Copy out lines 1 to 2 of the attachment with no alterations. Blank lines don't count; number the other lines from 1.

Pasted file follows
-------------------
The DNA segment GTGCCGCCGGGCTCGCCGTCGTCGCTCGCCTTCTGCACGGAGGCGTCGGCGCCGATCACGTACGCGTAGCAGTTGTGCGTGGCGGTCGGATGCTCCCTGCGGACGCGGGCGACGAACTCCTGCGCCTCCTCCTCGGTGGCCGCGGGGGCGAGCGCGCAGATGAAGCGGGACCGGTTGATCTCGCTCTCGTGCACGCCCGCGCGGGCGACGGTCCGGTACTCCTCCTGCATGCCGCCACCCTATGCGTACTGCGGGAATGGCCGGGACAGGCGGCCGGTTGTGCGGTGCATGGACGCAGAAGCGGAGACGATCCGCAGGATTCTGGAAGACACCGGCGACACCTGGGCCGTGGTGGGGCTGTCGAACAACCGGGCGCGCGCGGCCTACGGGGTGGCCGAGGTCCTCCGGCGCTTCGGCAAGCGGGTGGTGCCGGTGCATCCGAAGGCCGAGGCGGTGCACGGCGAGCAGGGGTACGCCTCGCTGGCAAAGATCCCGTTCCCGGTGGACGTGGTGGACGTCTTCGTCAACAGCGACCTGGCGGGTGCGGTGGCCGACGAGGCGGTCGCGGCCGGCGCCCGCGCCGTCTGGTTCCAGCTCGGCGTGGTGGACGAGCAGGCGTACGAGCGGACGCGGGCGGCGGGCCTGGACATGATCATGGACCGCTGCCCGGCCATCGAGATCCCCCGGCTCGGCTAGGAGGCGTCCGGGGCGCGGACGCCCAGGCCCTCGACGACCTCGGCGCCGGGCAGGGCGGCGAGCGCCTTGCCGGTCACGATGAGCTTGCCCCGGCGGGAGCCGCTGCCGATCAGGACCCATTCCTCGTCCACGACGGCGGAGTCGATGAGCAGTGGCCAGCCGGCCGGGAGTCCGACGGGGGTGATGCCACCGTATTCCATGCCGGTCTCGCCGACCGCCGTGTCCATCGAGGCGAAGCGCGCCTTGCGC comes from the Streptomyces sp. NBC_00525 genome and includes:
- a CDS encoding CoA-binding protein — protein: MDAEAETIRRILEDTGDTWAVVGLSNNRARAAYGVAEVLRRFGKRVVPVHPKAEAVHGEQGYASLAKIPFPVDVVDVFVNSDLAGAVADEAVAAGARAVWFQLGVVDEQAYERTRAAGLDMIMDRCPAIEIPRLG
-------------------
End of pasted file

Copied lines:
The DNA segment GTGCCGCCGGGCTCGCCGTCGTCGCTCGCCTTCTGCACGGAGGCGTCGGCGCCGATCACGTACGCGTAGCAGTTGTGCGTGGCGGTCGGATGCTCCCTGCGGACGCGGGCGACGAACTCCTGCGCCTCCTCCTCGGTGGCCGCGGGGGCGAGCGCGCAGATGAAGCGGGACCGGTTGATCTCGCTCTCGTGCACGCCCGCGCGGGCGACGGTCCGGTACTCCTCCTGCATGCCGCCACCCTATGCGTACTGCGGGAATGGCCGGGACAGGCGGCCGGTTGTGCGGTGCATGGACGCAGAAGCGGAGACGATCCGCAGGATTCTGGAAGACACCGGCGACACCTGGGCCGTGGTGGGGCTGTCGAACAACCGGGCGCGCGCGGCCTACGGGGTGGCCGAGGTCCTCCGGCGCTTCGGCAAGCGGGTGGTGCCGGTGCATCCGAAGGCCGAGGCGGTGCACGGCGAGCAGGGGTACGCCTCGCTGGCAAAGATCCCGTTCCCGGTGGACGTGGTGGACGTCTTCGTCAACAGCGACCTGGCGGGTGCGGTGGCCGACGAGGCGGTCGCGGCCGGCGCCCGCGCCGTCTGGTTCCAGCTCGGCGTGGTGGACGAGCAGGCGTACGAGCGGACGCGGGCGGCGGGCCTGGACATGATCATGGACCGCTGCCCGGCCATCGAGATCCCCCGGCTCGGCTAGGAGGCGTCCGGGGCGCGGACGCCCAGGCCCTCGACGACCTCGGCGCCGGGCAGGGCGGCGAGCGCCTTGCCGGTCACGATGAGCTTGCCCCGGCGGGAGCCGCTGCCGATCAGGACCCATTCCTCGTCCACGACGGCGGAGTCGATGAGCAGTGGCCAGCCGGCCGGGAGTCCGACGGGGGTGATGCCACCGTATTCCATGCCGGTCTCGCCGACCGCCGTGTCCATCGAGGCGAAGCGCGCCTTGCGC comes from the Streptomyces sp. NBC_00525 genome and includes:
- a CDS encoding CoA-binding protein — protein: MDAEAETIRRILEDTGDTWAVVGLSNNRARAAYGVAEVLRRFGKRVVPVHPKAEAVHGEQGYASLAKIPFPVDVVDVFVNSDLAGAVADEAVAAGARAVWFQLGVVDEQAYERTRAAGLDMIMDRCPAIEIPRLG